Mercantile interests of Postville find a progressive and able representative in Carl Holter, who for many years
past has been closely connected with the clothing, gentlemen's furnishings and shoe business in the city, controlling
today a large and representative enterprise. A native of Norway, he was born in Christiania, June 30, 1847, a son
of Ole and Martha (Oleson) Holter, both born in the vicinity of that city. The father spent his entire life farming
in Norway, dying in that country in 1860. The mother afterward crossed the Atlantic to America, settling in Postville
in 1873, and continuing to make her home in the city until her death, which occurred about the year 1903.
Carl Holter supplemented an education acquired in the public schools of Norway by one winter's attendance after
he came to America. He had, however begun his independent career before crossing the Atlantic, naving secured a
position as clerk in a government office in his native country. After two years in that capacity he went to Christiania
and was there employed in a grocery store, later becoming connected with a hat store in that capital. He came to
the United States in 1869 and pushed westward to Chicago, where he remained for four months working at anything
which would bring him an income. Having studied English while in Norway he had one advantage over many of his fellow
emigrants and found that his knowledge of the language of the country was a valuable asset to him in the beginning
of his career here. From Chicago he went to Memphis, Tennessee, and there worked for six months in a large bakery,
returning at the end of that time to Chicago. After two months he came to Postville, working upon a farm near the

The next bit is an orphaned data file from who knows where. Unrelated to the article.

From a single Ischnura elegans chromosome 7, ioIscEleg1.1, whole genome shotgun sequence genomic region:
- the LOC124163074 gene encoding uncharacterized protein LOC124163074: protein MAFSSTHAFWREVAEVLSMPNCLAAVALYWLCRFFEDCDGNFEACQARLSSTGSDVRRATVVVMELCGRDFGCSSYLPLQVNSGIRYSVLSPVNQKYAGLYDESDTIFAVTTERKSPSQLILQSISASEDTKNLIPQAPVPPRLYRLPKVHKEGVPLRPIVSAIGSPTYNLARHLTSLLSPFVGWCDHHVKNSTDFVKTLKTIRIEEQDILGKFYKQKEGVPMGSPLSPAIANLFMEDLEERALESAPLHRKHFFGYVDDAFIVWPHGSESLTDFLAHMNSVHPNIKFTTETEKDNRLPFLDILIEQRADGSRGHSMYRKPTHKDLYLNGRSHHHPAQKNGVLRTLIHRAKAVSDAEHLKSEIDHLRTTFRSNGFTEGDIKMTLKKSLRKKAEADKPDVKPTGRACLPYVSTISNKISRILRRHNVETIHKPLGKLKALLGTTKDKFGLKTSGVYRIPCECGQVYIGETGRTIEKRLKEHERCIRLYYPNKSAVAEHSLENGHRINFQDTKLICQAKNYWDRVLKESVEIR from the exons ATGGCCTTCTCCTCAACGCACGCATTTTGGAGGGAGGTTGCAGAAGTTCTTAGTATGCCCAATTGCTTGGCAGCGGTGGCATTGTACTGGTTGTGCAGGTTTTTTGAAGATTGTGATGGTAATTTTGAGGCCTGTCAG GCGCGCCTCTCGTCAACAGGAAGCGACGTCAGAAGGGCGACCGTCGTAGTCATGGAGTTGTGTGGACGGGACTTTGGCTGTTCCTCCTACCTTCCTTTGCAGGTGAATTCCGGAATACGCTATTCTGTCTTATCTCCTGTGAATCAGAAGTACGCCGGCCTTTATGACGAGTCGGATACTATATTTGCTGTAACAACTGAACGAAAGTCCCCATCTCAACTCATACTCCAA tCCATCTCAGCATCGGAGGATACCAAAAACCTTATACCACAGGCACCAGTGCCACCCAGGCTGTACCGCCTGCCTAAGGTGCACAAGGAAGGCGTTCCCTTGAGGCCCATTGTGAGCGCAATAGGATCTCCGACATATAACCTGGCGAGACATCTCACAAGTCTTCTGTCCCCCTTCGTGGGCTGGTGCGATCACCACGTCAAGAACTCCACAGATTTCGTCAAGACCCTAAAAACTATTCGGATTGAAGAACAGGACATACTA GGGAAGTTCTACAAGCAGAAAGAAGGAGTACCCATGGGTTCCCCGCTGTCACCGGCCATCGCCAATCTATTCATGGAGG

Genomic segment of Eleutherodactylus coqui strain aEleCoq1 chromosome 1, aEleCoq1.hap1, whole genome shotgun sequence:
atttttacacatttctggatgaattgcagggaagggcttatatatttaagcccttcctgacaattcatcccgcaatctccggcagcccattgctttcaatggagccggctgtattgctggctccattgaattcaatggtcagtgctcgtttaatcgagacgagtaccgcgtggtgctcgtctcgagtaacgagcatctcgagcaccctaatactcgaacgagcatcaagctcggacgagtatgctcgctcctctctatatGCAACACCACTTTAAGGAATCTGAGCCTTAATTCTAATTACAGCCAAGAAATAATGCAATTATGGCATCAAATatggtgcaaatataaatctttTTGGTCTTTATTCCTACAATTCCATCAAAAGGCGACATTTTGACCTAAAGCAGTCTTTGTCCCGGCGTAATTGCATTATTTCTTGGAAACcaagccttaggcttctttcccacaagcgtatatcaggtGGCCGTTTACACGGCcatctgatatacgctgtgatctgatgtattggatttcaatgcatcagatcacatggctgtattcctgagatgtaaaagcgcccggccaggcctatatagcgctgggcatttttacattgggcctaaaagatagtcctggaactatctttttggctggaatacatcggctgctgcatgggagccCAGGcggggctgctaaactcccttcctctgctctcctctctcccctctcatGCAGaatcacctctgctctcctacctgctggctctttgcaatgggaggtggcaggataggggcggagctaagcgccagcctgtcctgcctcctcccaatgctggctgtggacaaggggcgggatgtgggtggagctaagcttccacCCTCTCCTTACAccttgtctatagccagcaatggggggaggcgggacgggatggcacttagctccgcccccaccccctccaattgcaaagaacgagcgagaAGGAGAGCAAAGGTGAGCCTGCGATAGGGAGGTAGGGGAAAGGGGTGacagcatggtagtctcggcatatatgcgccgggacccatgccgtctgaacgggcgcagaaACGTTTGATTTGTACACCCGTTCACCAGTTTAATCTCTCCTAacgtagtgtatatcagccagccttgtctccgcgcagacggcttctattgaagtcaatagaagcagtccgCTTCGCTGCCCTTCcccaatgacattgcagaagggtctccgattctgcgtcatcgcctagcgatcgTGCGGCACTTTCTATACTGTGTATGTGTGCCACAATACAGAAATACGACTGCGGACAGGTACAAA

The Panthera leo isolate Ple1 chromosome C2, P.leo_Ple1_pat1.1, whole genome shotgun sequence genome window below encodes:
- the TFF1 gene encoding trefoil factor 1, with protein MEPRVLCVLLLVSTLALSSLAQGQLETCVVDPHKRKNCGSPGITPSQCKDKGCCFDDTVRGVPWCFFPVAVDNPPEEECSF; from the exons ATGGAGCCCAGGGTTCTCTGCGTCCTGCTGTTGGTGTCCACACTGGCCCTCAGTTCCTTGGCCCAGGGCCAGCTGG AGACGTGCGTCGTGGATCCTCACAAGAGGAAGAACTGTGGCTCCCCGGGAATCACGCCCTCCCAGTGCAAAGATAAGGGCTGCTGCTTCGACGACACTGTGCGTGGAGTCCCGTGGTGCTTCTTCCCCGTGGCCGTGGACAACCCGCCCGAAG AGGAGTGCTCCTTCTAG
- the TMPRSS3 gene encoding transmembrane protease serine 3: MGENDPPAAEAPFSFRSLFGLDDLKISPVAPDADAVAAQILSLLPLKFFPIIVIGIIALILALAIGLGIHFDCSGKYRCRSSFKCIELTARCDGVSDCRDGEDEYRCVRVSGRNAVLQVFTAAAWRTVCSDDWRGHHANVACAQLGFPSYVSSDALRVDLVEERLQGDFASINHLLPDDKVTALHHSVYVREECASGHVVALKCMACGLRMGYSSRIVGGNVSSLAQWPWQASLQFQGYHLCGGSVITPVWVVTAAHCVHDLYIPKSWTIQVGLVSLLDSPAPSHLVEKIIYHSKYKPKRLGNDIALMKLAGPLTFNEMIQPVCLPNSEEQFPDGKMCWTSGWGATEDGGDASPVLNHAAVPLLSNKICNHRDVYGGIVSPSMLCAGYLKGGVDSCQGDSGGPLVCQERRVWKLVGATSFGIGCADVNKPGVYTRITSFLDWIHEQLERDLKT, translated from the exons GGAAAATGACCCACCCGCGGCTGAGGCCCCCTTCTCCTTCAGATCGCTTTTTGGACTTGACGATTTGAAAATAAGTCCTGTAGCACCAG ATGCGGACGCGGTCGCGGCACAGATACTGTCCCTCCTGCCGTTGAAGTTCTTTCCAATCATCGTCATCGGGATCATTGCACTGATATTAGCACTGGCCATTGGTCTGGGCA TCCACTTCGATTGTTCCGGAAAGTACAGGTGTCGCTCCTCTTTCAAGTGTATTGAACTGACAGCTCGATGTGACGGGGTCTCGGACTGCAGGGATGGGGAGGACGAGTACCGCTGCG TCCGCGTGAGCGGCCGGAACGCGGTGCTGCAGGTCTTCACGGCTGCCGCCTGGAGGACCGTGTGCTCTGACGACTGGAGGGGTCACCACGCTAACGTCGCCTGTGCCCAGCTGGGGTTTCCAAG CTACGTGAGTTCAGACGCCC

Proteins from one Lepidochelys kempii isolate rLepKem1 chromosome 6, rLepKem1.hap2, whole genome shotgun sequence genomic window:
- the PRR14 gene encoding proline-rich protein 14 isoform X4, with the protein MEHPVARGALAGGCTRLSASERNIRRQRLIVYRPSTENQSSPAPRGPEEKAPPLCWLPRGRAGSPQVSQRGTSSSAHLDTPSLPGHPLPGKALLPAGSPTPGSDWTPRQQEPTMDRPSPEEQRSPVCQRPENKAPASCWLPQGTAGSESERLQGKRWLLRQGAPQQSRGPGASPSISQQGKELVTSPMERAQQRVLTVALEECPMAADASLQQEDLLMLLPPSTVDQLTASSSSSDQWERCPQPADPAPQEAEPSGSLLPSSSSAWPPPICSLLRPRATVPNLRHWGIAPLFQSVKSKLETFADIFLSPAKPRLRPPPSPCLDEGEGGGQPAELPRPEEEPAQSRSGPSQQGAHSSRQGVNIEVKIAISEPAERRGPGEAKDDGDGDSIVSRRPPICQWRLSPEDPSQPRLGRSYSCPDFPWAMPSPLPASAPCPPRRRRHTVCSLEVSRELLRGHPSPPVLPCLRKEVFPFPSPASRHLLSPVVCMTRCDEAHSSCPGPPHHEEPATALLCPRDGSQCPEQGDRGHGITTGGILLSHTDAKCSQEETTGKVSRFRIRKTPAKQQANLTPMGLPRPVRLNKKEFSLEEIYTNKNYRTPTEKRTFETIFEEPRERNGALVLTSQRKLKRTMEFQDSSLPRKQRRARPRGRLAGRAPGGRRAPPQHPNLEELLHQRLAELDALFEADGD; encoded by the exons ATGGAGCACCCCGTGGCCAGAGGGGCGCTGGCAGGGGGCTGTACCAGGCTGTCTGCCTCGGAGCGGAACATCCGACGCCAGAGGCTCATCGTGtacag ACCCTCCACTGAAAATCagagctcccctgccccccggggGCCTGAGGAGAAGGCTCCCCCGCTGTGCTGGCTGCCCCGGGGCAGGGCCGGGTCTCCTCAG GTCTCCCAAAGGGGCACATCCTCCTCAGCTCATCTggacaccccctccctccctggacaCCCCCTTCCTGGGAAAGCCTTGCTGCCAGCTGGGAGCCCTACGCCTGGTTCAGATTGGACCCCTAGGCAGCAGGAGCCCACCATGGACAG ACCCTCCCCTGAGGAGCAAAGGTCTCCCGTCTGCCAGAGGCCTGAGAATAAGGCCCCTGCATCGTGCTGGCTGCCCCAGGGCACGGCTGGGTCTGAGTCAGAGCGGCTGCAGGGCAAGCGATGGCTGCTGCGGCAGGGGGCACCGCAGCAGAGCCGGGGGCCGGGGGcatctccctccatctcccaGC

city for two years thereafter and then securing employment in a general store, a connection which he retained for
ten years, although he spent one year during that time in River Falls, Wisconsin. Being ambitious to engage in
business for himself, he founded the firm of Holter, Schultz & Welzel but after one year withdrew from this
connection and established the clothing firm of Armstrong & Holter. This association continued from 1883 to
1892, at which time Mr. Holter purchased his partner's interest and assumed entire control of the business. He
has conducted it alone since that time and controls an important and growing trade accorded him in recognition
of his full and complete line of goods, his modern and progressive business methods and his courteous service.
Always a progressive and public spirited citizen, he has taken a great interest in the growth of Postville's business
institutions and aided in the organization of the Citizens State Bank, of which he is now a director. He has not,
however, varied outside interests, preferring to devote all of his attention to the conduct of his store, with
the result that he is numbered today among the substantial merchants of the community.
On the 22d of May, 1883, Mr. Holter married Miss Mary Mirston, who was born in Post township, October 26, 1854,
a daughter of James C. and Nancy Maria (Fisher) Marston, natives of New York state. The father was a prosperous
farmer and also a local preacher. He came as a pioneer to Post township, he and his wife being among the first
settlers there, and both died in the community where they had so long made their home. Mr. and Mrs. Holter are
the parents of a daughter, Edna, born April 23, 1884. She is the wife of W. H. Burling, an attorney in Postville,
and they have one son, Carl Frederick, born November 21, 1912.
Fraternally Mr. Holter is connected with the blue lodge of Masons, in Postville, with the chapter at Elgin and
the commandery at West Union. He was formerly connected with other important fraternal organizations but has now
withdrawn from membership. He is a progressive republican in his political views and for twelve years did straightforward,
able and businesslike work as a member of the Postville city council. He is one of the best known and most highly
respected citizens of the community where he has so long resided. His record is, indeed, a commendable one and
the most envious cannot criticise his business or political accomplishments. His course has been characterized
by the strictest fidelity to principle and in social relations he displays an unfailing courtesy and cordiality
which have won for him many friends.
Past and Present of Allamakee County, Iowa
A Record of Settlement, Organization, Progress and Achievemant
By: Ellery M. Hancock
The S. J. Clarke Publishing Co.
Allamakee County, IA
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